The Cape Fear Civil War Round Table


The CSS Stonewall, Ironclad Ship of War.

By Robert Long

The history of Ironclad ships began with the Japanese. In 1558, Oda Nobunaga had six iron-covered "Oatakebune" referred to as floating fortresses rather than warships. The Koreans developed a turtle like ship called Geobukseon in the 16th century. These ships were covered with iron over the roof instead of the hull. Admiral Yi Sun-Sin used these ships several times in his attempts to stop Japan from invading Joseon.

The Crimean War was responsible for the evolution of the modern ironclad. In 1856 the French used ironclads that were nothing more than floating batteries of cannons on rafts. Later these French built ironclads could move about on their own power. The British also built several ironclad rafts but theirs were towed into position and anchored. In 1857, the British used them to reduce the coastal defenses at Lithuania. A new era in warfare had begun.

The French had experimented with rifled cannon and armor plate in the early 1850's. These experiments culminated with the building of the Le'Gloire. The Le'Gloire was the world’s first modern ironclad warship. She was built by the French at Toulon, laid down in April of 1858 and launched on November 24th, 1859. Napoleon III, Emperor of France, was determined to make France Master of the Seas.

The story of both the Le'Gloire and CSS Stonewall started with their construction in France. The Le'Gloire was designed by Stanislaus Du'puy De'lone. He was very likely also involved in the design of the Stonewall. The Stonewall was of a design called a Ram and would have been heavily reinforced in the area of the bow. This type of construction made her prone to drive her bow into heavy seas. Pictures of these two ships clearly show similarities in their design.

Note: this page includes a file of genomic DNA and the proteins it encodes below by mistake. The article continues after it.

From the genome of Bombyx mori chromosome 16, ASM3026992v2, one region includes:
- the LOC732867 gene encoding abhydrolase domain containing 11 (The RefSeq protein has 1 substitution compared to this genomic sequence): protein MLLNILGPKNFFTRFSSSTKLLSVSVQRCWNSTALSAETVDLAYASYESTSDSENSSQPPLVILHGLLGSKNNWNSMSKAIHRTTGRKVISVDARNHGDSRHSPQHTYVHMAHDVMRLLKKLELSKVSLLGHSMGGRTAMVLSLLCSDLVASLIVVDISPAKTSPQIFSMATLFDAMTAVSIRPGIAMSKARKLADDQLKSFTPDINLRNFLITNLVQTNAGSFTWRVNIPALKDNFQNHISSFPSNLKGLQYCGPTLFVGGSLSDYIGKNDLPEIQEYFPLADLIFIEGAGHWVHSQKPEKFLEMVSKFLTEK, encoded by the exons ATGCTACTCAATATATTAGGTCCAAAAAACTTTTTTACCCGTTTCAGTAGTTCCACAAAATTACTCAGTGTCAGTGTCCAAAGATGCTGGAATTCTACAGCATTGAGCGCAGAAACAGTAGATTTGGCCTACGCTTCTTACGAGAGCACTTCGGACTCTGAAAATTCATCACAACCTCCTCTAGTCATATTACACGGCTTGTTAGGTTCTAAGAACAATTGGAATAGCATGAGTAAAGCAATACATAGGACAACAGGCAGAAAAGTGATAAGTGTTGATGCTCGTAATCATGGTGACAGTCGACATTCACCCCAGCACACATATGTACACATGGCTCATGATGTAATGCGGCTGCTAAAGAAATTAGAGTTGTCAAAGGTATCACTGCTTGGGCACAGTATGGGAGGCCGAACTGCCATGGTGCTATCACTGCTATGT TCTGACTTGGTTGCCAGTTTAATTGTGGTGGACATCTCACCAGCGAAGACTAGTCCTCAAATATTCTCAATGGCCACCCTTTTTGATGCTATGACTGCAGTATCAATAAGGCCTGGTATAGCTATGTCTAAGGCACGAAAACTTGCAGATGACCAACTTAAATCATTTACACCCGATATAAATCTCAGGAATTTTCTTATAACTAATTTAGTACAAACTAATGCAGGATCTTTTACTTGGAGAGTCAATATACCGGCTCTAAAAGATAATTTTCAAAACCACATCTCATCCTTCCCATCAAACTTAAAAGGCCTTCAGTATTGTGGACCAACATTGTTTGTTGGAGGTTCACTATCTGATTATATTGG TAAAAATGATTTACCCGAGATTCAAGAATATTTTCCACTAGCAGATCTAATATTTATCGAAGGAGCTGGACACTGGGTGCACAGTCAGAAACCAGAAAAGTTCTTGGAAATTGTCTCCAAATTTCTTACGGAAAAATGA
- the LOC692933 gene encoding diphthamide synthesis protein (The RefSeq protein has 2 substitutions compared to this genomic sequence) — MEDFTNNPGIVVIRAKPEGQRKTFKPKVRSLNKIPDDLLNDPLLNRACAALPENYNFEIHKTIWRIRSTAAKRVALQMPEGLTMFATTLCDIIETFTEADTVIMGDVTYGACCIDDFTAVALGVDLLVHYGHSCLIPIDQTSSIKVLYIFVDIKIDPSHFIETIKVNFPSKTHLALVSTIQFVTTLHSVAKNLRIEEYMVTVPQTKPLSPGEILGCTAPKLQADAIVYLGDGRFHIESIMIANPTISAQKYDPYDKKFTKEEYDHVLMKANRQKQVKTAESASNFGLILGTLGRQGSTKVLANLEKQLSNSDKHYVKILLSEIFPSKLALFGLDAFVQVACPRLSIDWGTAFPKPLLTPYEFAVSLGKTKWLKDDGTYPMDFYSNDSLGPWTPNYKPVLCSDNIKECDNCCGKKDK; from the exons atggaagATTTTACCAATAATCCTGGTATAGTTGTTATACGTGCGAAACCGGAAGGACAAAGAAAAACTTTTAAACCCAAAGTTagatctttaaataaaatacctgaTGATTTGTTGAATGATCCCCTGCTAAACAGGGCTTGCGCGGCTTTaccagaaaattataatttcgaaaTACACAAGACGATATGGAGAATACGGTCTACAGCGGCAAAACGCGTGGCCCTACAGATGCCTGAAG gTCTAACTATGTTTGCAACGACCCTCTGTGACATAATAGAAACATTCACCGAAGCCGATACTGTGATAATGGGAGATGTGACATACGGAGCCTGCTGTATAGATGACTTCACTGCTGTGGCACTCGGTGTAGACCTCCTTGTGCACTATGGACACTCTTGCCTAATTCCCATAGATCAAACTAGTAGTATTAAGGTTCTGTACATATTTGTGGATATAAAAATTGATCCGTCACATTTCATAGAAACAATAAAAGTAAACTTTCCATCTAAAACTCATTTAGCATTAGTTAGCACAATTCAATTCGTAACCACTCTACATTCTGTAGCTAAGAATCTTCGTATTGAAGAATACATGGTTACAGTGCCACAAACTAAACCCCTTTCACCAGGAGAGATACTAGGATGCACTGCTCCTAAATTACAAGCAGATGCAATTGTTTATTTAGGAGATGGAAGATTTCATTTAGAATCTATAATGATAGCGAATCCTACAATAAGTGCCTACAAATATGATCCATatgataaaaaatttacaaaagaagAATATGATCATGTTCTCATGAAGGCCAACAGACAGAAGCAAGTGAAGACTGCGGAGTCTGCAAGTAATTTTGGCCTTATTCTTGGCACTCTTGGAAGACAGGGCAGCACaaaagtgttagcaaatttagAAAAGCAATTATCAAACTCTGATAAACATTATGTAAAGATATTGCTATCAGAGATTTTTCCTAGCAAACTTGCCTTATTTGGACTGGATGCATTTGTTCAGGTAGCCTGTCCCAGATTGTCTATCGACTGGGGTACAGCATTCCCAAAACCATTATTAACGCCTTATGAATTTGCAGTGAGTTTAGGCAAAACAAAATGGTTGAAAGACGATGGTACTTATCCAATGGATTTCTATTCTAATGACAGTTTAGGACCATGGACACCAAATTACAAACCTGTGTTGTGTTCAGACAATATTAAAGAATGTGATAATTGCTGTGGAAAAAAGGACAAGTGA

On the eve of the completion of the CSS Stonewall it was rumored that she was designed for the Confederate Government. This rumor reached the ears of the Mexican Government and thus started some controversy. Emperor Napoleon III was informed, that if the Stonewall fell into the possession of the Confederate Government, Mexico would be made off limits for French troops. The Emperor worried a bit more what his people might think because of his policies in Mexico. It was decided the ship would be sold to Denmark instead. Shortly after the ship arrived in Denmark, Danish Naval officers took her out to sea for trials. These Viking descendants were use to sleek sailing vessels and didn't like the way the ship plowed her way through the sea. After sea trials the Danish government received the report from their Naval officers and decided to return her to the builder.

The builder's agent soon took position and before she was returned to France, a secret deal had been worked out between the builder and the Confederate government. The ship entered a small harbor and the anchor was dropped. There was another ship waiting with the Stonewall's new crew. The Confederate crew came aboard and received her as their own. The Confederate flag was raised the crew was in attendance, so the commander now announced her to be the CSS Stonewall.

The Stonewall, was a small twin-screw ironclad man of war. She weighed twelve hundred tons and was armed with one three hundred pounder and two seventy pounder guns. The information listed here is a very short history of the development of ironclad ships. I enjoyed doing this research and hope you enjoyed reading it.

Ref: For long version of this material see, Southern Historical Society Papers, Volume 7, page 263 Vol. VII. Richmond, Va., June 1879. No. 6.


CFCWRT